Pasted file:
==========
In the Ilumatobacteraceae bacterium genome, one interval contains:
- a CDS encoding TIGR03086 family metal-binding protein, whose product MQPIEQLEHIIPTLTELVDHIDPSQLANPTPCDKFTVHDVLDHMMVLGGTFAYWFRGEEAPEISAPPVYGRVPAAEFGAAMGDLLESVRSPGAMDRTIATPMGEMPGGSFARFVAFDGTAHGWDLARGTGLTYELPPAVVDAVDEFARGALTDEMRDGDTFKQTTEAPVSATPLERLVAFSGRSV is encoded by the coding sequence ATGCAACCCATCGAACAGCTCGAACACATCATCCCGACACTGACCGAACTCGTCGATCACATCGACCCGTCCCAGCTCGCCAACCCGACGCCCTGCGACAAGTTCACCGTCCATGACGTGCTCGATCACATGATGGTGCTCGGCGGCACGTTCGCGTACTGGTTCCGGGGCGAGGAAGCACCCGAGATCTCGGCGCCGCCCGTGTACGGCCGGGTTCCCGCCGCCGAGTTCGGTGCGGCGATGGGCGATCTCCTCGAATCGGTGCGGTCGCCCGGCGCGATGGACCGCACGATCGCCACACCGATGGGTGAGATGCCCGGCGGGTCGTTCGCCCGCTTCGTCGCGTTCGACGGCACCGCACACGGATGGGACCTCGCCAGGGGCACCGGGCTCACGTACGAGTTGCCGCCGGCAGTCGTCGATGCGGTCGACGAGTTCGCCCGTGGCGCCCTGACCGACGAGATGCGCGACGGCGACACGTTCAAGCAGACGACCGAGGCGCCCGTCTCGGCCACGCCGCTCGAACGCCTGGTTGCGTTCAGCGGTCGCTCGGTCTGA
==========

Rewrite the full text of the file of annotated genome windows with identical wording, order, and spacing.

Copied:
In the Ilumatobacteraceae bacterium genome, one interval contains:
- a CDS encoding TIGR03086 family metal-binding protein, whose product MQPIEQLEHIIPTLTELVDHIDPSQLANPTPCDKFTVHDVLDHMMVLGGTFAYWFRGEEAPEISAPPVYGRVPAAEFGAAMGDLLESVRSPGAMDRTIATPMGEMPGGSFARFVAFDGTAHGWDLARGTGLTYELPPAVVDAVDEFARGALTDEMRDGDTFKQTTEAPVSATPLERLVAFSGRSV is encoded by the coding sequence ATGCAACCCATCGAACAGCTCGAACACATCATCCCGACACTGACCGAACTCGTCGATCACATCGACCCGTCCCAGCTCGCCAACCCGACGCCCTGCGACAAGTTCACCGTCCATGACGTGCTCGATCACATGATGGTGCTCGGCGGCACGTTCGCGTACTGGTTCCGGGGCGAGGAAGCACCCGAGATCTCGGCGCCGCCCGTGTACGGCCGGGTTCCCGCCGCCGAGTTCGGTGCGGCGATGGGCGATCTCCTCGAATCGGTGCGGTCGCCCGGCGCGATGGACCGCACGATCGCCACACCGATGGGTGAGATGCCCGGCGGGTCGTTCGCCCGCTTCGTCGCGTTCGACGGCACCGCACACGGATGGGACCTCGCCAGGGGCACCGGGCTCACGTACGAGTTGCCGCCGGCAGTCGTCGATGCGGTCGACGAGTTCGCCCGTGGCGCCCTGACCGACGAGATGCGCGACGGCGACACGTTCAAGCAGACGACCGAGGCGCCCGTCTCGGCCACGCCGCTCGAACGCCTGGTTGCGTTCAGCGGTCGCTCGGTCTGA